Senior Manager of Youth &Young Adult Initiatives at NAMI
It has been more than six months since COVID-19 completely changed the world. Recent surveys have shown that young people are being hit hard. Young people’s lives are dramatically different with virtual classes, social distancing, and the stress of getting sick or losing a loved one to the virus.
Many students have moved from sitting in a classroom to sitting at home alone for hours. They sit in front of a laptop, having to keep themselves on task, sometimes without adults at home to offer support and help them focus. Months out of the classroom and in some form of social isolation has kept students from interacting with friends and peers.
It’s important that we address how these changes and stressors are affecting the mental health of students. Now more than ever, we must offer support and guidance to young people.
Be there to listen
Let the teens in your life know that you’re there with an open mind for them to share anything they might be feeling without judgement. Only give advice if they ask you for it — sometimes, they may just want someone to listen. Just remember that you don’t have to be their parent or guardian to support their mental health. Teachers, coaches, or extended family members can offer invaluable support as well.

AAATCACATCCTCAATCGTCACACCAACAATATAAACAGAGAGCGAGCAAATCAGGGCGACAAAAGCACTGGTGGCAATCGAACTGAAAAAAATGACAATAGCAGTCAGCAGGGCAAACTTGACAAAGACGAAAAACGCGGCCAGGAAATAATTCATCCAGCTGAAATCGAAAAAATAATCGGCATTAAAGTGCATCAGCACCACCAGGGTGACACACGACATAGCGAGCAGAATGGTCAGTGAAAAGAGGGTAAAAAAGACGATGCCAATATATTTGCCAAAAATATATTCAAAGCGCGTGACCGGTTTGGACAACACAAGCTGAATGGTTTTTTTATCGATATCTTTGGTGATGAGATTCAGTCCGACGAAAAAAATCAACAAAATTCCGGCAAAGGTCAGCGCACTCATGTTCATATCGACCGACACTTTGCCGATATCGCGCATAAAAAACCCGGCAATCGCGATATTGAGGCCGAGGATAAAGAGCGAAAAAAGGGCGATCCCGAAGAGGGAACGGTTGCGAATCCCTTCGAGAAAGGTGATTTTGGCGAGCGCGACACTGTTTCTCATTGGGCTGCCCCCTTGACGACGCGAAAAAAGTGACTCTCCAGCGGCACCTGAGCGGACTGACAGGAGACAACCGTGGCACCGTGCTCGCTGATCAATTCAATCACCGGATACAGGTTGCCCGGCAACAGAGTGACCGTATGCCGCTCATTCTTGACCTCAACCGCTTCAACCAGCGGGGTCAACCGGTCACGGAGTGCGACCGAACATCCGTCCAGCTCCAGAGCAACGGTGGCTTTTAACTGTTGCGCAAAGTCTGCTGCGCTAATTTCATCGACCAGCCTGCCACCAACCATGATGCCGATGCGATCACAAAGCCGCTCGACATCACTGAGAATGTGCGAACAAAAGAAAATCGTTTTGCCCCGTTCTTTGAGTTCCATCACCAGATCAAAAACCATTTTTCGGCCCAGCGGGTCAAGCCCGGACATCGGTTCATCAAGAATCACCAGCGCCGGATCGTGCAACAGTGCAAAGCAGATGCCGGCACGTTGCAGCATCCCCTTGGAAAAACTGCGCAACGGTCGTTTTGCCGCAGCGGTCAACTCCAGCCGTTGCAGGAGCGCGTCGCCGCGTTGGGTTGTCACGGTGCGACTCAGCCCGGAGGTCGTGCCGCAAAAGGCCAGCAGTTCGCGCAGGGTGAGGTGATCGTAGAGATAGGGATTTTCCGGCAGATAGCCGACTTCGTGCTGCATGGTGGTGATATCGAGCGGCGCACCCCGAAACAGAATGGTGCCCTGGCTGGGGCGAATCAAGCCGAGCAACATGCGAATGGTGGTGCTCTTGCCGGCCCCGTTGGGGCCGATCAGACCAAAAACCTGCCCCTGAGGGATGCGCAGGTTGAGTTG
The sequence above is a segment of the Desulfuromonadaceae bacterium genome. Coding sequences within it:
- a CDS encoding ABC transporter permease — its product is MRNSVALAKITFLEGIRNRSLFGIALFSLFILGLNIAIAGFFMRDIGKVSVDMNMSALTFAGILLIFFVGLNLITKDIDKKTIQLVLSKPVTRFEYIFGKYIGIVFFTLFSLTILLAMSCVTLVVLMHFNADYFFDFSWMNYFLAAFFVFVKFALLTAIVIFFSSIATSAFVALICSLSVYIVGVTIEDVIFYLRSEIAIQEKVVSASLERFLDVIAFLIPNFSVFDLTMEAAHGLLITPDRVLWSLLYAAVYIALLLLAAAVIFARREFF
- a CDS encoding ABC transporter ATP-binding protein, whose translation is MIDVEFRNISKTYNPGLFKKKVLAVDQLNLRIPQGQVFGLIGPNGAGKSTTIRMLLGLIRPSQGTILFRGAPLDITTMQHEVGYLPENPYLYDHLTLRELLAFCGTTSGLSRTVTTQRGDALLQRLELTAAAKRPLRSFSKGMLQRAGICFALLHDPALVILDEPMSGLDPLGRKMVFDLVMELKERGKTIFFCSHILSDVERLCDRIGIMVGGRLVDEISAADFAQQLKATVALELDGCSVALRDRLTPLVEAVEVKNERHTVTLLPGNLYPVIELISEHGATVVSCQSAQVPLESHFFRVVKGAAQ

Learn the warning signs
If you’re noticing changes in a young person’s behavior, talk to them about it. You might notice a drastic change in their mood, behavior, personality, or sleep habits. If you feel they may be experiencing a mental health condition, it is essential to help them get the care they need.
There are several ways to improve the virtual classroom experience for your child. You can:
- Work with them to plan, write, and display a schedule so you’re both on the same page about what each day will look like.
- Create a designated space for schoolwork, which helps with concentration and productivity.
- Coordinate a virtual study group with peers so they connect over video to work together on assignments and share skills.
In such a challenging world, we need to make sure that teens understand they’re not alone. We’re all experiencing the challenges of COVID-19, and when we open up about it and let young people know they aren’t the only ones struggling, it can help them find the strength to speak up and ask for help when they need it.